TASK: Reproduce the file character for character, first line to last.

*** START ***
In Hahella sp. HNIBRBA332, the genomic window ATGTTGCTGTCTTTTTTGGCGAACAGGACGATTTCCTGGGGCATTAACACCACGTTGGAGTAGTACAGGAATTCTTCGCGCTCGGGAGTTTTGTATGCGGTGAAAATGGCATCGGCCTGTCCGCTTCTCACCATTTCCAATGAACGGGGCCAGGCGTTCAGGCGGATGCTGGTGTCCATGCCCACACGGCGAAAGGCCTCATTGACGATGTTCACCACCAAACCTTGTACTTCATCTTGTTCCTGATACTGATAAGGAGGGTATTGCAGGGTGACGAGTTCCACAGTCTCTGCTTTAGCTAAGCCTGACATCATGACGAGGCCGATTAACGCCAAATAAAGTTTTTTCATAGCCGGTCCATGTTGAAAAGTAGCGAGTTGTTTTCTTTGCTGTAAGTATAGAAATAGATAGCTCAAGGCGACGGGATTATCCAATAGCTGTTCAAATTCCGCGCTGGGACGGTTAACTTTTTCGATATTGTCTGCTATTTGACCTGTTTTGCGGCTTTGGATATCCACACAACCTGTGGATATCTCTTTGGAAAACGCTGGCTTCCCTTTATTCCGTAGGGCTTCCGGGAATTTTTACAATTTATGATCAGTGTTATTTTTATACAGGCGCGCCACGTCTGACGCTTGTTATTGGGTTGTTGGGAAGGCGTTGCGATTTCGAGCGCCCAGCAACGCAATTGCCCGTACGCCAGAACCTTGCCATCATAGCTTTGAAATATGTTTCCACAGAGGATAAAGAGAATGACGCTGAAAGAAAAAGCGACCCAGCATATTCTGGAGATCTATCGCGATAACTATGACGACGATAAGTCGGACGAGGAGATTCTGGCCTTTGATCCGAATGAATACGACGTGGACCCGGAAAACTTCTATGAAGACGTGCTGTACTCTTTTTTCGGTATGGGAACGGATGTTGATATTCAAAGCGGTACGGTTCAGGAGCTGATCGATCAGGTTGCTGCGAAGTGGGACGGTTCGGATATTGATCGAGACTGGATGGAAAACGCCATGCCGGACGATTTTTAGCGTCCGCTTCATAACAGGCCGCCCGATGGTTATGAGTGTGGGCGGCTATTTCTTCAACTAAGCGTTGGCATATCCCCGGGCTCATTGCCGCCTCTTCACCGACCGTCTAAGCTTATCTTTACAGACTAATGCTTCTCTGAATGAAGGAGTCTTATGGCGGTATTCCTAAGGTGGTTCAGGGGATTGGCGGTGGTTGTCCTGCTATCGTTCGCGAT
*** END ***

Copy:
In Hahella sp. HNIBRBA332, the genomic window ATGTTGCTGTCTTTTTTGGCGAACAGGACGATTTCCTGGGGCATTAACACCACGTTGGAGTAGTACAGGAATTCTTCGCGCTCGGGAGTTTTGTATGCGGTGAAAATGGCATCGGCCTGTCCGCTTCTCACCATTTCCAATGAACGGGGCCAGGCGTTCAGGCGGATGCTGGTGTCCATGCCCACACGGCGAAAGGCCTCATTGACGATGTTCACCACCAAACCTTGTACTTCATCTTGTTCCTGATACTGATAAGGAGGGTATTGCAGGGTGACGAGTTCCACAGTCTCTGCTTTAGCTAAGCCTGACATCATGACGAGGCCGATTAACGCCAAATAAAGTTTTTTCATAGCCGGTCCATGTTGAAAAGTAGCGAGTTGTTTTCTTTGCTGTAAGTATAGAAATAGATAGCTCAAGGCGACGGGATTATCCAATAGCTGTTCAAATTCCGCGCTGGGACGGTTAACTTTTTCGATATTGTCTGCTATTTGACCTGTTTTGCGGCTTTGGATATCCACACAACCTGTGGATATCTCTTTGGAAAACGCTGGCTTCCCTTTATTCCGTAGGGCTTCCGGGAATTTTTACAATTTATGATCAGTGTTATTTTTATACAGGCGCGCCACGTCTGACGCTTGTTATTGGGTTGTTGGGAAGGCGTTGCGATTTCGAGCGCCCAGCAACGCAATTGCCCGTACGCCAGAACCTTGCCATCATAGCTTTGAAATATGTTTCCACAGAGGATAAAGAGAATGACGCTGAAAGAAAAAGCGACCCAGCATATTCTGGAGATCTATCGCGATAACTATGACGACGATAAGTCGGACGAGGAGATTCTGGCCTTTGATCCGAATGAATACGACGTGGACCCGGAAAACTTCTATGAAGACGTGCTGTACTCTTTTTTCGGTATGGGAACGGATGTTGATATTCAAAGCGGTACGGTTCAGGAGCTGATCGATCAGGTTGCTGCGAAGTGGGACGGTTCGGATATTGATCGAGACTGGATGGAAAACGCCATGCCGGACGATTTTTAGCGTCCGCTTCATAACAGGCCGCCCGATGGTTATGAGTGTGGGCGGCTATTTCTTCAACTAAGCGTTGGCATATCCCCGGGCTCATTGCCGCCTCTTCACCGACCGTCTAAGCTTATCTTTACAGACTAATGCTTCTCTGAATGAAGGAGTCTTATGGCGGTATTCCTAAGGTGGTTCAGGGGATTGGCGGTGGTTGTCCTGCTATCGTTCGCGAT